That sounds logical: 360 is twice 180 and 8K is twice 4K, right? Not really. 8K video (8192 x 4096) holds four times the number of pixels of 4K (4096 x 2048) monoscopic VR, so 8K should still have significantly higher resolution. But with fisheye lenses, the resolution is not evenly distributed: it is higher in the center of the view than it is at the edges. A VR360 video in cubemap projection has a much more uniform pixel distribution over the entire sphere. And that’s why the resolution (pixels-per-degree) in the center of a 4K fisheye projection is roughly the same as it is for an 8K video using a cubemap projection.
With ClearVR, the bandwidth requirements for 4K Fisheye 180 and 8K 360 are also comparable: 10 – 15 Mbit/s for a typical sports event.
How ClearVR enabled the experience – and could improve it even further
Since this is a Tiledmedia blog I need to make a few observations on the use of ClearVR 🙂
Again, I had the privilege to watch this in VR because Tiledmedia was part of the team delivering the experience. Our ClearVR SDK was used in the Xfinity Oculus VR app as the audiovisual player. The ClearVR client-side SDK was selected because it supports playback for all forms of VR: 180 and 360, 2D and 3D, tiled and “classic”, and also rectangular video. And ClearVR supports this across headsets and mobile devices. Another important reason: ClearVR provided the player seamless, synchronised, immediate camera switching – a crucial feature when users have seven feeds to choose from.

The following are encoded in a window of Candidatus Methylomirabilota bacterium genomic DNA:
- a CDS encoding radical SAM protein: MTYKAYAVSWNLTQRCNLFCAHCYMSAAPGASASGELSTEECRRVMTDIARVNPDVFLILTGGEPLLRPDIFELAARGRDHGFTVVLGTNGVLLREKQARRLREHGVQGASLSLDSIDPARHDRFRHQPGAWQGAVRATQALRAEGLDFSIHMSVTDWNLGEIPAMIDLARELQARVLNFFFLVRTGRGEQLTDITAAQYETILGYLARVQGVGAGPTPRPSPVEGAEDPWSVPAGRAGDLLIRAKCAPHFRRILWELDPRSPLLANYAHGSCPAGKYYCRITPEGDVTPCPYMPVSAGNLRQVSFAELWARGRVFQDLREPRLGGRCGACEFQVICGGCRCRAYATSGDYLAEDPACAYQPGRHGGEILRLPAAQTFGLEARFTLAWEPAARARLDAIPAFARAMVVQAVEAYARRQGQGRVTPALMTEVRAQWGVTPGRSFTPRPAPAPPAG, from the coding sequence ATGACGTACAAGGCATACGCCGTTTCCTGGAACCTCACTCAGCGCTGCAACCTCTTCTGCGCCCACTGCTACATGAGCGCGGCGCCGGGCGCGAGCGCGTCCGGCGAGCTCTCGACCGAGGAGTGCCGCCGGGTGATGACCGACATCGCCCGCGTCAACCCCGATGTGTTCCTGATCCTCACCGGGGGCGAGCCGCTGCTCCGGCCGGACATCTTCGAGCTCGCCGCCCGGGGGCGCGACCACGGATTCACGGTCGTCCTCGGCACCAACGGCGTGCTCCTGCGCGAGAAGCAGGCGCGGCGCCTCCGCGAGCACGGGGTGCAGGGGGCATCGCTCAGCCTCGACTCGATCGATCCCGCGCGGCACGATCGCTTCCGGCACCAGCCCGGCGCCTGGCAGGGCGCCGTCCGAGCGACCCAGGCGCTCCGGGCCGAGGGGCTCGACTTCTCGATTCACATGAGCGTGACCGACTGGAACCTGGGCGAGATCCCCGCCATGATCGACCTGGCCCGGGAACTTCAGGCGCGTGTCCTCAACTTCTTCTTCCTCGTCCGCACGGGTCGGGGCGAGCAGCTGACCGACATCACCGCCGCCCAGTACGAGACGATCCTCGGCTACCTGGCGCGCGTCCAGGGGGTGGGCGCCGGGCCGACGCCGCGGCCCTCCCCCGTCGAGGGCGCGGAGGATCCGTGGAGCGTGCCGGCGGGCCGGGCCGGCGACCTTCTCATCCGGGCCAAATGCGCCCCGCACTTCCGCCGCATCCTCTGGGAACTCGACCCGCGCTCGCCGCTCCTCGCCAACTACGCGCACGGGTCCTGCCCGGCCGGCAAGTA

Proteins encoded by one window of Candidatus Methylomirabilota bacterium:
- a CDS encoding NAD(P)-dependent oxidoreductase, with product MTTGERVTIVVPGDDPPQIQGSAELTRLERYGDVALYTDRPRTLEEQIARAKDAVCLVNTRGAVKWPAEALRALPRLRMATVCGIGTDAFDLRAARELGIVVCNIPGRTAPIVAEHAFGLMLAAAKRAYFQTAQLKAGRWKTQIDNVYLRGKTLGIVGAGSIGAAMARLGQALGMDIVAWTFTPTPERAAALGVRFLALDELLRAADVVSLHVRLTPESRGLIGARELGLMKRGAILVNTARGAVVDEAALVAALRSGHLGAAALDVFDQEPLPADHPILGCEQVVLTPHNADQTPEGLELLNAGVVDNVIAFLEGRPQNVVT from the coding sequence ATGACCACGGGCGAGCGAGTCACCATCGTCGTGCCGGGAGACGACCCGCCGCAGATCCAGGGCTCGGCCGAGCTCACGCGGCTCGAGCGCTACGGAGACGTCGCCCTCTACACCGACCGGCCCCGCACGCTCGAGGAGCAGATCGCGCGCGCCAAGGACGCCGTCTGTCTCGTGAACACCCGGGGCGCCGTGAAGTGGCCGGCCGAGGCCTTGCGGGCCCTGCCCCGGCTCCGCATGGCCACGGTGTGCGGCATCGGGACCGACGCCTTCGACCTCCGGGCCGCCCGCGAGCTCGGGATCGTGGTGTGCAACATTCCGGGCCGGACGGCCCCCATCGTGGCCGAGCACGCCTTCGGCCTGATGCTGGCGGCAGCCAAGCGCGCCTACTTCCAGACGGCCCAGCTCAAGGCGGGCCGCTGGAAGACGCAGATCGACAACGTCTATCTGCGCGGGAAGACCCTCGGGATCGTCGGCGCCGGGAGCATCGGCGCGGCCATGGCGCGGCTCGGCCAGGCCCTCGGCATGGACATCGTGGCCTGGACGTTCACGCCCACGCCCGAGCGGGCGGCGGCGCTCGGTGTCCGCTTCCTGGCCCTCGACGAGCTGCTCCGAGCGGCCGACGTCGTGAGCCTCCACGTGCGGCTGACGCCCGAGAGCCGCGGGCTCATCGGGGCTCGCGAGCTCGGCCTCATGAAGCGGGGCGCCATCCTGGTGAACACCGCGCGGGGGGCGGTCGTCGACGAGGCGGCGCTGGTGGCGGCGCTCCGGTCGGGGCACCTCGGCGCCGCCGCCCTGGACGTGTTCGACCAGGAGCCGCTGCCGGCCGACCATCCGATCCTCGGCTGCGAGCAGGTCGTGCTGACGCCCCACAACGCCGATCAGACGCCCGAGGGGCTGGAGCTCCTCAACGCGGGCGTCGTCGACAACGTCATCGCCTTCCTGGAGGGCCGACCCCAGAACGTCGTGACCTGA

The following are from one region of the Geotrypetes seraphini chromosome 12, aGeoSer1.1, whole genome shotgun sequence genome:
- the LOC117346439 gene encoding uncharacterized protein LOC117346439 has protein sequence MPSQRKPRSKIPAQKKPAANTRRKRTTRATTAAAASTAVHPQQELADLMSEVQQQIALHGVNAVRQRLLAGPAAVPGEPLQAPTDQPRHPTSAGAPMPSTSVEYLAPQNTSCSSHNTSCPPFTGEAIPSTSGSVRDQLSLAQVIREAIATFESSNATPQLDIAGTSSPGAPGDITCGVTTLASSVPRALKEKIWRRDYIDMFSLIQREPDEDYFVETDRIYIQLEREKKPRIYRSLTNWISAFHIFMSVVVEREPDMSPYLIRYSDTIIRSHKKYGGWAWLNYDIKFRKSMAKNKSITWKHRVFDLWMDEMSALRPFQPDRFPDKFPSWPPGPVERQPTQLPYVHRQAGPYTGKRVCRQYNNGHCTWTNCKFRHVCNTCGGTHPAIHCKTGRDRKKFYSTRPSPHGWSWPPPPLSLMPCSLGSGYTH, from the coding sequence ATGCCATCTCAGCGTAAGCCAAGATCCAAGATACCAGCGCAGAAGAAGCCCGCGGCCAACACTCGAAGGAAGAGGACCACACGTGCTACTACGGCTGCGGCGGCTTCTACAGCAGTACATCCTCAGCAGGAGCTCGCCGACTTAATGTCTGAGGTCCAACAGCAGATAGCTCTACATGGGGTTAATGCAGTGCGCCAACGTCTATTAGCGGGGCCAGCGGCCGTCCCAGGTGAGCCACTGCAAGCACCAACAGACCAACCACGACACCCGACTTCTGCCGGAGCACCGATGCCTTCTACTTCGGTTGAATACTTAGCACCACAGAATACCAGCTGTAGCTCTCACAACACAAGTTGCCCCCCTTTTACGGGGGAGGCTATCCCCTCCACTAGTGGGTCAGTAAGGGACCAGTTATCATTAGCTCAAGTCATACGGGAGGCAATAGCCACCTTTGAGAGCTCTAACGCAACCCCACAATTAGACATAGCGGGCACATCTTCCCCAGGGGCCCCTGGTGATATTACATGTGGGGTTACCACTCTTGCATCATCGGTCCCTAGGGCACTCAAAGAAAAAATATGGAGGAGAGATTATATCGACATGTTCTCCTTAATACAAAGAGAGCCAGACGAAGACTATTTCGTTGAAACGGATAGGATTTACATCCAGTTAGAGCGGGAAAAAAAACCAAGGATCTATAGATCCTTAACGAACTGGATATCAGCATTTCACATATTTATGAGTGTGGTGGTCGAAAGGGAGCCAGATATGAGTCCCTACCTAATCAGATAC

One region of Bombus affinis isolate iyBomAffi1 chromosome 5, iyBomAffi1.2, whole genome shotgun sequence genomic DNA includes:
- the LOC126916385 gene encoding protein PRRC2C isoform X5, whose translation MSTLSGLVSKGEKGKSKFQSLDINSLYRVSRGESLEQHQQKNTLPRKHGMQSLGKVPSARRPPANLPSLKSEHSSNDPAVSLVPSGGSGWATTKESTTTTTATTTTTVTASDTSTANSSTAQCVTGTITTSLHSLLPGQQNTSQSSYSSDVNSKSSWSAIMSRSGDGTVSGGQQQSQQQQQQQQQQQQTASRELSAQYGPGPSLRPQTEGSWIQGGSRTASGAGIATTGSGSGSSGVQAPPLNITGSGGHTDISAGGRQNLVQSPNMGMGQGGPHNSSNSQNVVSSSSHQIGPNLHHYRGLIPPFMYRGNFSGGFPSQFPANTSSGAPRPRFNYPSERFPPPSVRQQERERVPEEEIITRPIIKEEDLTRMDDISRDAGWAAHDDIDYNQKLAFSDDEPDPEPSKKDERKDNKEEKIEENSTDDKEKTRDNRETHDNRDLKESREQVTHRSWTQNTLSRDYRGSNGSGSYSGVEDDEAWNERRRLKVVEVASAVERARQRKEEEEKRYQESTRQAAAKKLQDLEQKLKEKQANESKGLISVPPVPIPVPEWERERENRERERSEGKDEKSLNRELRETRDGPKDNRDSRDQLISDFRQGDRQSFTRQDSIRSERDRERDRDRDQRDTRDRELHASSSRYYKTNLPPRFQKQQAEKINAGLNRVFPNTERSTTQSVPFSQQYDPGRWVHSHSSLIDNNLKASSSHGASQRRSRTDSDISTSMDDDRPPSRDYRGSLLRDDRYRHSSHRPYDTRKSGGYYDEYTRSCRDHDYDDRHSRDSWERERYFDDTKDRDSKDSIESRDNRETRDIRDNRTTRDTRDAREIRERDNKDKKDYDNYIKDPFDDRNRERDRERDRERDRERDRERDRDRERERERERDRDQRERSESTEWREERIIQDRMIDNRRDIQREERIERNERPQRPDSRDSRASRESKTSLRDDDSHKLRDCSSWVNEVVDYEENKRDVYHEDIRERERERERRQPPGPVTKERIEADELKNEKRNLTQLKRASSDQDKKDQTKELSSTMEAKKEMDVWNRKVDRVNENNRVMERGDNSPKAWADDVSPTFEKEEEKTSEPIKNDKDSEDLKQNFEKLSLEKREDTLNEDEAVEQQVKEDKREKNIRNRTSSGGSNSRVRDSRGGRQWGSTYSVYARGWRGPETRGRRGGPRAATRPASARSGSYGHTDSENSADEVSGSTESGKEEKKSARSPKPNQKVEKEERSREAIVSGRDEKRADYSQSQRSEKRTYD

I need to point out that the distribution was NOT in our advanced tiled delivery. Distribution was in “legacy” HLS format.
Working with Cosm, we created custom-calibrated projection models for the camera/lens combination used at the Olympic Games. If you are interested: a Red Komodo 6K used with 4K output and a Canon 8-15 mm f4 fisheye used at the widest, 8mm focal length.